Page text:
Introduction One of our unique research aspect is the relation between immigrants’ housing and Russian regional housing market. Russia is one of countries in the world, which accept many labor migrants. Labor migrant’s demographic movement would create to a considerable degree the volume of housing demand - especially rental housing demand in Russia. We try to approach the fundamental drives of Russian housing market from the bottom or origin of market. For this purpose, we originally did questionnaire survey about immigrant’s housing, job, life and problems in Russia and collected 1003 respondents in the total 25 cities all around of Russia. Our amount of respondents are large scale of previous researches. We will investigate our following hypothesis by our original sociological questionnaire survey. First, immigrant inflow does not reflect on the level of housing price in the districts, of their living intensely in Russia. Second, immigrant inflow reflect on the structure of housing market in Russia, we termed, the multi-layered structure. Third, their usual way of housing transaction leads the invisibleness of housing market in Russia. Finally, the problems of immigrant’s housing condition and housing finding reflect on the sustainability of immigrant labor productivity and Russian sustainable growth. In this paper, we introduce some of our first results by questionnaire survey and give our answer against the hypothesis. In the previous literature, they mainly have discussed the governance aspects against immigrant inflow in the urban districts, especially in the city of Moscow. For example, the segregation of immigrant districts and the correlation between urban enlargement and immigrant. As far as we can see, there is very little literature that focused on our second, third, and fourth hypothesis. Therefore, our research has an academic uniqueness and significance to approach immigrants’ reality in Russia. In the next section, we follow the previous literature view. Literature review Now we can discuss a hypothesis: Do immigrants’ inflow reflect housing price or rental fee - giving a pressure downward or upward? The previous literatures are divided into two views. On the one hand, ethnic and cultural conflict among immigrants settlement bring downward housing price in the high density district of immigrants (Ashkenazi, Vekshtein, 2009; Demintseva, 2014, 2017; Vendina, 2004, 2005; Zaionchkovskaya et al., 2009). Increasing of immigrant from Central Asia and Caucasian reflected the housing price level of their residential districts in Moscow. They had researched the case of Moscow city. In some geographer and demographer’s previous literature (Vendina, 2004, 2005; Zaionchikovskaya et al., 2009; Fedotenkov, Mikolajun, 2013; Limonov, Nesena, 2016), they researched the urban space pattern of immigrant labor settlement and their life culture, where do they live in Moscow. Especially since 90’s increasing immigrant inflow into Moscow have brought some phenomenon of urban Moscow: 1) the downward pressure of housing price in some districts of Moscow, 2) the urban agglomeration and enlargement, 3) high density of population, 4) ethnic and cultural conflict between residents and immigrants. To sum them up simply, they consider the urban space management connected with migration administration. In fact, it is difficult to segregate immigrant residents in Moscow and Russian regions. Therefore, their implicit message is not to integrate but to control immigrants, beside it, to do segregate them if possible in Russia. On the other hand, Kashnitsky and Gunko (2016) pointed econometrically that we could not find the correlation between housing prices and intensities of in-migration at the level of city districts of Moscow. First, it is difficult for us to prove it econometrically that increasing of immigrant inflow into some of city districts would reflect on the housing price or rental fee level of their residential districts in Moscow. The level of price and rental fee are affected complicatedly by multiple reasons: population movement, business cycle, interest rate, the volume of new housing construction, and the city’s urban development plan, etc. In addition to it, Ashkenazi and Vekshtein (2009) shows the fact that the lender prefers to lend their apartment for only Russian to prevent from some ethnic conflictions from Central Asia and Caucasus and trouble caused by such confliction. This phenomenon shows another aspect of reflects about the correlation between housing market and immigrant inflow. It might bring the segregation of housing market, especially rental housing market in Russia. Immigrants’ inflow does not give a direct reflection to the housing rental-selling price. Immigrant inflow creates another segment of housing market in Russia. There is “divided market” of housing between foreign businessperson, Russian and immigrant labor. Figure 1 is Rosstat data’s housing price map by Russian Federation. These three solid lined circle are regions that typically accept immigrant labor. Three areas’ housing price level is higher than federal average (Federal average 46.4 thous. per sq.m). These areas shows that immigrants’ inflow might give a pressure upward housing price. As far as we go to the case of Moscow and some regions, it seems that immigrant inflow would reflect the regional housing price of Russia. Higher area Lower area Figure 1. Average housing price (1 thou. rub. per sq.m.) in 2012 Source: Rosstat (2012) and Michigami (2016). However, on the level of Russian Federation, we cannot make a clear, immigrant labor reflect housing price or not. The one dotted lined circle is region, which is lower price than average, though this area is also the region that typically accept immigrant labor. Therefore, we would like to confirm it by our survey. We have the original image of housing market in Russia. That is “multi-layered structure” of housing market in Russia (figure 2, Michigami, 2017). Russia’s housing market has some stratum according to categorized customers’ demand: elite class, business class, economy class, and rental apartment, studio, dormitory, dacha, container, etc. The bottom is for labor migrants’ housing circulation at the purpose of using temporal residence according to their level of rental fee. We regard their transaction of housing as the nature of origin of market. Their deals mainly connect through word of mouth, between individuals, relatives and acquaintance. By climbing up the stratum, there deals circulate through real-estator. In addition, their housing use is regular settlement and their transaction is mainly selling and buying. It seems that the mobility and volume of housing deals at the bottom are higher and larger than the one of upper side. The temporal rental housing market mainly circulates on the bottom of housing market. Most of them are the demand of immigrant labor into Russia. They might reflect to all of Russia’s housing market dynamics through the price discrimination. We will try to confirm this our original image and idea with our questionnaire survey. Here, we add another academic topic ‘price discrimination’ on micro economic theory in this discussion. From the real estator’s website of Moscow (for example, TSIAN), we can see that housing lenders provide two types price for foreigners or use the constraint condition depending on the customers (figure 3). In actual, the author had the same experience during finding apartment at Moscow and Saint Petersburg in 2017. Figure 2. Images of multi-layered structure of Russia’s housing market Source: Author’s compiled (Michigami, 2017). Figure 3. How can foreigner and migrant labor find their temporal housing? Source: Author’s compiled with TSIAN website (2017). In figure 3, one renter presented 45 thousand ruble as monthly rent for two rooms apartment at the South-West area of Moscow. In Russia, such kind of TSIAN website is popular for rental housing. In addition, other tourist agency website shows for rental housing. They are useful for foreigner and migrant labor to find their apartment in Russia. This website shows two rooms apartment for renting more than 1 year. In 2017 average monthly rent fee in Moscow by real-estator is the followings (Sternyk consulting, 2017); economy class (standard) built in the era of USSR one room apartment - 30 thousand rub. Two rooms apartment about 37.5 thousand rub. Three rooms apartment 47 thousand rub. (Rossiskaya Gazeta, 2017). Therefore, the website’s price level is higher than the average of Moscow. The rent level of this apartment in figure 3 is not affordable for immigrants from Central Asia. In addition, this renter set such constraint condition that this apartment lends only for Russian and except for Central Asian. It seems it is affordable only for high salary customers. In fact, we can often see such constraint: ‘only for Russian’ or ‘except for Central Asian, etc. Ashkenazi and Vekshtein (2009) discuss this fact directly. It seems that there are the segregation of rental housing market in Russia and some problems related in immigrant labor under urbanization. In addition, this transaction can become the hurdle for foreigner and immigrant labor to find the rental housing. Beside the condition, from author’s investigation, their price level was not stable rigidly. It could negotiate depending on the nationality. Sometimes, the renter use the different price depending on the customers. When foreigner (not Russian language speaker) asked to the renter by phone, the price was as the same as the website. Even with negotiation subjected to rent for longer days, price for foreigner did not depreciate to the half level of website price, but only about 20% price down. However, when Russian asked to the renter by phone, the price level was firstly the discounted half of price on the website without negotiation. The half level of website price is the almost average level in the analyst’s data (Sternyk, etc). From author’s investigation, these prices were about double price, not only located in the most center of Moscow but also in other area of Moscow. The price for foreigner is higher, sometimes twice higher than the price level for Russian. This pricing make us remind ‘price discrimination’ and ‘personalized pricing’ in the micro economic theory. Now this topic is discussed about the relevance of e-commerce and the shopping though the internet (Tang, Smith, 2007; Sigarev, Kosov, 2016). In real life, we can see the similar pricing that same goods are sold with different price in the different shop: for example, on the one hand, a same yogurt drink is sold with 38 ruble in store A. On the other hand, it is sold with 51 ruble in store B (expensive store). We also confronted this pricing on the apartment transaction in Moscow. Provider sets the following price for the same rental housing. A) For foreign businessperson - immigrant labor - expensive price (higher than average). B) For Russian - average price. C) For Central Asian and other immigrant labor - don’t lend or lower price than average. Sometimes their price is not visible. In micro economic theory, we consider the reason why price elasticity of demand for housing is different between foreign businessperson immigrant (low) and non-skilled immigrant (high). We will try to confirm this our original image and idea ‘as multi-layered stratum’ of housing market in Russia from the viewpoint of immigrants’ housing with our questionnaire survey. Methods We did the original sociological questionnaire survey 25 cities all over the Russia: Moscow, Podolsk, Chekhov, Serpukhov, Kaluga, Saint Petersburg, Pushkin, Tikhvin, Ekaterinburg, Sysert, Vladivostok, Khabarovsk, Ussuriysk, Partizansk, Dalnerechensk, Surgut, Nefteyugansk, Langepas, Lyantor, Tomsk, Stavropol, Blagodarny, Pyatigorsk, Budyonnovsk, and Neftekumsk. We asked 68 questions against immigrant not only housing conditions but also daily life and their job. For example, the reason to come to Russia, the kind of job, document, problems, housing condition, and rent fee, etc. The term of our questionnaire survey is from June in 2017 to March in 2018. Finally we collected the total number of respondents is 1003 persons (Average age 34.6 y.o. and oldest 65 y.o - youngest 18 y.o.). Such questionnaire survey is just a few and valuable that conducted for lots of respondents and in cities all round Russia. Our survey has the uniqueness to ask the real inside of immigrants to make definitely careful consideration to their human rights and privacy. All of them are legal immigrants with the patent and permission for labor in Russia. The emigrated countries’ formation of respondents is the following: Tadzhikistan (344 respondents), Uzbekistan (225), Ukraine (115), Kyrgyzstan (83), Armenia (51), Azerbaijan (42), Belarus (18), Kazakhstan 19, and others (106); China, North Korea, Vietnam, Moldova, Mongolia, Turkey, Italy, Georgia. The sex formation of all respondents is men 79.2% (average age 34.4 y.o.) and women 20.8% (average age 20.8 y.o.). The age formation of respondents is to 29 y.o. - (36.8%), 30-39 y.o. - (32.2%), to 40-49 y.o. - (23.9%), older than 50 y.o. - (6.7%), n.a. - (0.4%). Results Our original questionnairesurvey uniquely shows a lot of real immigrant’s housing. In this paper, we focus on the rent fee level of immigrant’s rental housing and their real living space for the sake of a space constraint. The average level of one room apartment’s rental fee on the real estate website TSIAN - Moscow (tentative calculation by author) is average 16 416 ruble, median 16 000 ruble, min 5000 ruble, max 38 000 ruble. The one of our questionnaire survey at Moscow is average 8527 ruble, median 6000 ruble, min 0 ruble, max 35 000 ruble. Our outcome is very lower than market price. All our outcome of housing average fee is shown in table. Now average monthly rent fee in Moscow by real-estator is the followings; economy class (standard) built in the era of USSR one room apartment - 30 thousand rub. Two rooms apartment about 37.5 thousand rub. Three rooms apartment 47 thousand rub. (Rossiskaya Gazeta, 2017). These price levels are for Russian people, not for foreigner and migrant labor. We really find low level of immigrant rent and see the bottom aspect of housing market by our questionnaire survey. Compared between our results of rent fee in 25 cities of Russia and average by author’s calculation using the data of popular rental housing website in Russia (Avito.ru), the rent level of immigrant housing is much lower than the average level on the website in all 25 cities. Our result proves that immigrants’ rental housing fee and transaction are located on the bottom of housing market in Russia. In addition, it is also found that Russia’s rental housing market has one different segment for immigrants. Average housing rental fee by region Table Distance City Average rent (ruble) Average rent per sq.m (ruble) Distance City Average rent (ruble) Average rent per sq.m (ruble) Center Moscow 8527.40 273.5 Center St. Petersburg 9250.00 238.8 40 km Podolsk 5350.00 160.7 24 km Pushkin 5857.14 210.0 80 km Chekhov 5877.55 206.3 220 km Tikhvin 9100.00 260.6 100 km Serpukhov 10 875.00 311.5 Center Ekaterinburg 8176.25 309.6 188 km Kaluga 6533.33 229.0 50 km Sysert 5438.89 132.1 Center Vladivostok 8086.90 297.7 Center Surgut 5720.45 252.2 100 km Ussuriysk 5946.15 201.8 46 km Nefteyugansk 7955.56 322.5 170 km Partizansk 5690.00 261.2 96 km Langepas 5450.00 178.3 400 km Dalnerechensk 5148.00 204.6 77 km Lyantor 5738.10 143.7 Center Stavropol 5911.76 251.6 116 km Blagodarny 6615.38 147.5 144 km Pyatigorsk 6750.00 270.0 Khabarovsk 16 297.62 436.7 173 km Budyonnovsk 9300.00 244.7 Tomsk 8360.48 265.0 240 km Neftekumsk 4300.00 184.5 Total Average 7583.05 242.3 Source: author’s calculation by results of our questionnaire survey. According to table, we can see another trend. Usually the rent level of center city is highest of their neighbor regions. Our results show not only the usual figure, but also another fact like ‘Donuts phenomenon of urban’, that is enlargement of urban, with the respect to rental fee level. The rent level of Serpukhov city is higher than Moscow, which is 100 km far from the center Moscow region. The level of Tikhvin city is also high as well as the case of Sepukhov city. Average rent per sq.m in Tikhvin is even higher than St. Petersburg, which is 220 km far from the center city of Leningrad region. The same trend is similarly shown in the Stavropol and Surgut region. The rent level of some cities, which locate far from center city, is high, compared with the level of center. We can regard this trend as some “Relay points of immigrant inflow before their going to big cities” (See figure 4). The image of immigrant movement is drawn on figure 4. Immigrants seem that they move by two steps. For example, on the first step, immigrants move to Tikhvin to stabilize their life. Then, on the second step, they move to Saint Petersburg. Their twostep movement possibly bring upward pressure on the rental fee in the city located as ‘relay point’. We have gotten the other following results about housing condition of immigrants. First, about co-living, most of them live in one apartment with three persons including himself. Co-living with 3 persons is 32.8%, with 2 persons - 19.2%, with 4 persons - 1. %, with 5 persons - 7.3%, with 6 persons - 1.5%, with 7 persons - 2.8%, with more than 8 persons - 1.7%, and alone - 13.5%. Second, about living space area of immigrants’ apartment/room, average living space was 31.3 sq.m and average living space per capita was 10.8 sq.m. Compared with Rosstat’s data in Russian Federation: average living space - 54.5 sq.m and average living space per capita - 24.4 sq.m, immigrant’s living space was quite small. In addition, most of immigrants in our survey (32.6%) live in a apartment/room to 10-20 sq.m, 24.9% - to 20-30 sq.m, 17.5% - to 30-40 sq.m, 9.9% - to 40-50 sq.m, 7.1% - to 50-60 sq.m, 3.7% - to 60-70 sq.m, 2.7% - to less than 10 sq.m, and 1.6% - more than 71 sq.m. Our results proves that immigrant’s housing space falls seriously under Russian government goals (per capita 21.7 sq.m and the standard for 3 persons - 54 sq.m). Their housing is the place for immigrants to live, keep working, support their family and “re-product of labor force by K. Marx”. Their housing condition should improve to support their quality of life, and labor productivity with the respect to human resource government. Fourth, therefore, we find immigrants’ housing problem is narrow and crowded space. Most of immigrants in our survey (30.7%) dissatisfy with ‘narrow and small space’ of their housing. Other dissatisfaction about their housing are 24.6% with non-repaired, 13.6% with expensive rent fee, 11.6% with noisy, 10.6% with darkness of housing, 10.4% with coldness, 10.3% with bad ventilation, and 4.5% with dirty. Figure 4. The image of immingrants’ two step movement Source: author’s compiled. Fifth, 66.8% immigrants in our survey rent apartment/room. Immigrants living at the working place (13.8%) are often shown in the construction site of city, etc. Immigrants living at the dormitory and employer’s housing were about 20%. We find that it is much lesser that the employer of immigrants itself supply the housing for immigrant compared with the USSR era. It exactly showed that immigrants’ labor benefit with the respect to housing has translated by housing market. Our survey proves, however, that they do not use the official housing market channel on finding their rental housing. Sixth, immigrants who find their housing through real estator were only 10.1% in our survey. Most of them find it by relatives and fellow compatriot (27.2%), and friends and colleagues at working place (24.2%). In addition, through internet (11.1%) and newspaper (6.2%) immigrants finds. Immigrants who find their housing through their employer were 21.2%. Roughly, 90% immigrants find their housing use a channel among mouth of word by individuals, and their personal connection, not agency. This fact brings the invisibleness and informality of rental housing market into Russia. Furthermore, their transaction tool reflect the unclearness of correlation between official price statistics and immigrant inflow. In addition to it, it can divide the housing market into official and unofficial. In this paper, official market means that agency and customer make the official contract and agency pay tax for their profit. Immigrants who signed a contract of housing rental were 50.1% in our survey. Other 49.9% immigrants lend their housing without the contract. It means unofficial and their rent fee does not reflect the official statistics. Our survey confirm our image of multi-layered structure of housing market and its informality. This informality and invisibleness cause a hurdle for foreign capital to invest into Russian real estate market. Furthermore, our survey shows about registration and mobility of their rental housing, but we will add that in another paper. Conclusions In this paper, we focused on immigrants’ real housing environment and the reflection of their transaction on the housing market in Russia. We prove the following facts from our results: 1) in some special area, that located as ‘relay point’ of immigrant movement, there is possibly a correlation between the immigrant inflow and regional rental housing fee. Our survey newly and concretely pointed the existence of two-step movement in 25 cities of Russia; 2) immigrants’ rental housing fee is very low than the average of official data. Half of their transaction are invisible and informal. Therefore, immigrant’s housing deals are inherited from the USSR era. It is possibly the origin or bottom of the housing market. In addition, the segment for immigrants exists in the Russian housing market. It shows the multi-layered structure of this market; 3) immigrants’ housing space is very small than Russian Federation’s average and goal. The quality problem are a narrow space and non-repaired room. Most of them live with 3 persons not family. Their housing is not enough for them to rest. If we approach to improve their housing environment, we can increase labour productivity sustainably. Even depending on their rental term, we should consider the improvement of their housing environment. For this purpose, we need to make a policy that organize private rental housing market more openly and clearly through private agency. We can consider some options: the lower tax reform and the regulation to improve immigrant housing for rental lender, etc. This policy will be useful for foreign capital to understand Russia’s market and invest it. Though we need to analyse our results further,our original questionnairesurvey uniquely shows a lot of real immigrant’s housing.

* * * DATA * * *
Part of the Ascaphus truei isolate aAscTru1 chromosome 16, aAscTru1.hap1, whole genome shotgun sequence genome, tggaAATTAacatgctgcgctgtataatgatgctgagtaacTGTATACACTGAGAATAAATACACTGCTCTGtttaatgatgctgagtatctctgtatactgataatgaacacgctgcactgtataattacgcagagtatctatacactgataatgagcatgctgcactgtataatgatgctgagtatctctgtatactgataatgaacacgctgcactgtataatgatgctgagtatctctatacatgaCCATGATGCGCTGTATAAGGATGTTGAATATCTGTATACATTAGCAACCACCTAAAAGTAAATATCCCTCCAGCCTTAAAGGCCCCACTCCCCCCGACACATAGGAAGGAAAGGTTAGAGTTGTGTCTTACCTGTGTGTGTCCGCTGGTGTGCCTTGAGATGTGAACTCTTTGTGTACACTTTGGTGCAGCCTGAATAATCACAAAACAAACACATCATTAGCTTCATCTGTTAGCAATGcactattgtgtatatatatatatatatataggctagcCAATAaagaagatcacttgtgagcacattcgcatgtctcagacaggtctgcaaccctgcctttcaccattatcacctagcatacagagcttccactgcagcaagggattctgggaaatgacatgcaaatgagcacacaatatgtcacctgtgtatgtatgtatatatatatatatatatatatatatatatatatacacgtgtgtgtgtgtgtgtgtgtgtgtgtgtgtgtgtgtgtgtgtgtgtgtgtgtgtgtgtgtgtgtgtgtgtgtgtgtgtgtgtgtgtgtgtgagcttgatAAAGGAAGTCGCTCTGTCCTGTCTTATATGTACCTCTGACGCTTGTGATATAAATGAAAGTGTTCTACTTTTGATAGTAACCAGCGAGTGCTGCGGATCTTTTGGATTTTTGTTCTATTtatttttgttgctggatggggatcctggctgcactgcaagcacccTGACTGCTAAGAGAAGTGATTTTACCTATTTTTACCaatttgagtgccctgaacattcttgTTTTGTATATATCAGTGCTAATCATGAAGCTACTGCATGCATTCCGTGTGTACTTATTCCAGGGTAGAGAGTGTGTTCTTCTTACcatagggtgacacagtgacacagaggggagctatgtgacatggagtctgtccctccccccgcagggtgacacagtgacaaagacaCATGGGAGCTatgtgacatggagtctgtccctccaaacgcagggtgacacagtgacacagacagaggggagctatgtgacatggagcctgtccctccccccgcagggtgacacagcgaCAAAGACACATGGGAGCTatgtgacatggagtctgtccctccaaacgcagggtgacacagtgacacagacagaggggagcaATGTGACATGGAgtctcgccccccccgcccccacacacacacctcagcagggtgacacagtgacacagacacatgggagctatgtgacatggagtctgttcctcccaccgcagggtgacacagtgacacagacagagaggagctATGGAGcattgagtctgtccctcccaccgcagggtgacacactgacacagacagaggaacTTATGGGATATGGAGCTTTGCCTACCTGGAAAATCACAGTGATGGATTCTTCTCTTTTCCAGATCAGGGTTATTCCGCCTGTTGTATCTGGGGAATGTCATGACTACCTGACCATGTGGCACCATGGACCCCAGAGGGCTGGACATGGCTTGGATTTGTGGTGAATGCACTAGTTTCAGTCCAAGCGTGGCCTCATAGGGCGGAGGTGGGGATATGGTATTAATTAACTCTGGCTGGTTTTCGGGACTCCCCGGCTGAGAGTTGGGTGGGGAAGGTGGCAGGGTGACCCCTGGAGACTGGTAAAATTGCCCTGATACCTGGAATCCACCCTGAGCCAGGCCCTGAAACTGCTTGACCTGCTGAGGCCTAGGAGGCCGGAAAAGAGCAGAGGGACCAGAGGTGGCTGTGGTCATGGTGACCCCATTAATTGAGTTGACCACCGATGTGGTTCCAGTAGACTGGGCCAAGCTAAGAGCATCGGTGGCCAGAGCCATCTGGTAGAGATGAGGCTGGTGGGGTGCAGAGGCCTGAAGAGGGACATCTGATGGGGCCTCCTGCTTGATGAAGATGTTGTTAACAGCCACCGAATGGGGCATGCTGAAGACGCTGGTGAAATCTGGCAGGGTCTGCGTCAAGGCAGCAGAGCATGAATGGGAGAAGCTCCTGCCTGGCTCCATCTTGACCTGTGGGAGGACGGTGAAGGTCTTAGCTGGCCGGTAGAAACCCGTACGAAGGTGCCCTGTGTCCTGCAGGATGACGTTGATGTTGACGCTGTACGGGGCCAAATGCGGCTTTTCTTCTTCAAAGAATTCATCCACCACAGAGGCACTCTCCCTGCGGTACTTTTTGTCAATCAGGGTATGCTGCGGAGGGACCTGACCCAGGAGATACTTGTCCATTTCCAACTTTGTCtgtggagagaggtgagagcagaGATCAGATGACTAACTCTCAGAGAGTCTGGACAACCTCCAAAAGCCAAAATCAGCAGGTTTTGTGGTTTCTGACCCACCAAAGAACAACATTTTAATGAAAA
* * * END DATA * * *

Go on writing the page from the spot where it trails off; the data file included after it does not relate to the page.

Mayu Michigami

Niigata University (National University)

Email: michigami@econ.niigata-u.ac.jp
8050, Ikarashi 2-no-cho, Nishi-ku, 950-2181, Niigata, Japan Ph.D of Economics, Associate Professor, Faculty of Economics, Niigata University (National University).